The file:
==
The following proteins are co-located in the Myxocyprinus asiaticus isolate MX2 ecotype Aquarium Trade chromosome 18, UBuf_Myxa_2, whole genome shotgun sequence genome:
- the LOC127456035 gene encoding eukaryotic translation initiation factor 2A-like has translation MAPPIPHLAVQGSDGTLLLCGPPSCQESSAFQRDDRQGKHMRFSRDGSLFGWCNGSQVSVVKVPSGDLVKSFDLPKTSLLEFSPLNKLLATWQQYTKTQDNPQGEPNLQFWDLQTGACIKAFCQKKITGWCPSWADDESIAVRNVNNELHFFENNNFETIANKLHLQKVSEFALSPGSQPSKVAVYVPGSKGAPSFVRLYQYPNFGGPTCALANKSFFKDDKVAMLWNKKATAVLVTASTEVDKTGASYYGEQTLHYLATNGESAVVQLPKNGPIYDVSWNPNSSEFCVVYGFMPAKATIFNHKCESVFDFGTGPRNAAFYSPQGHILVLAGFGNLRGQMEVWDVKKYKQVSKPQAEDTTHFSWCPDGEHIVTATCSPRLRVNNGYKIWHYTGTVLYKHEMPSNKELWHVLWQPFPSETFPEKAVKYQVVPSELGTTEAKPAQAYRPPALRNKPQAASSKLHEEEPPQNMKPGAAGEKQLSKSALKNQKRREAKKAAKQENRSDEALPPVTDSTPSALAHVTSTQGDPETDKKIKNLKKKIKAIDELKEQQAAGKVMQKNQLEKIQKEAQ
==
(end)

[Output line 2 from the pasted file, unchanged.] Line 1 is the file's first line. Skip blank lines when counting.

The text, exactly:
- the LOC127456035 gene encoding eukaryotic translation initiation factor 2A-like has translation MAPPIPHLAVQGSDGTLLLCGPPSCQESSAFQRDDRQGKHMRFSRDGSLFGWCNGSQVSVVKVPSGDLVKSFDLPKTSLLEFSPLNKLLATWQQYTKTQDNPQGEPNLQFWDLQTGACIKAFCQKKITGWCPSWADDESIAVRNVNNELHFFENNNFETIANKLHLQKVSEFALSPGSQPSKVAVYVPGSKGAPSFVRLYQYPNFGGPTCALANKSFFKDDKVAMLWNKKATAVLVTASTEVDKTGASYYGEQTLHYLATNGESAVVQLPKNGPIYDVSWNPNSSEFCVVYGFMPAKATIFNHKCESVFDFGTGPRNAAFYSPQGHILVLAGFGNLRGQMEVWDVKKYKQVSKPQAEDTTHFSWCPDGEHIVTATCSPRLRVNNGYKIWHYTGTVLYKHEMPSNKELWHVLWQPFPSETFPEKAVKYQVVPSELGTTEAKPAQAYRPPALRNKPQAASSKLHEEEPPQNMKPGAAGEKQLSKSALKNQKRREAKKAAKQENRSDEALPPVTDSTPSALAHVTSTQGDPETDKKIKNLKKKIKAIDELKEQQAAGKVMQKNQLEKIQKEAQ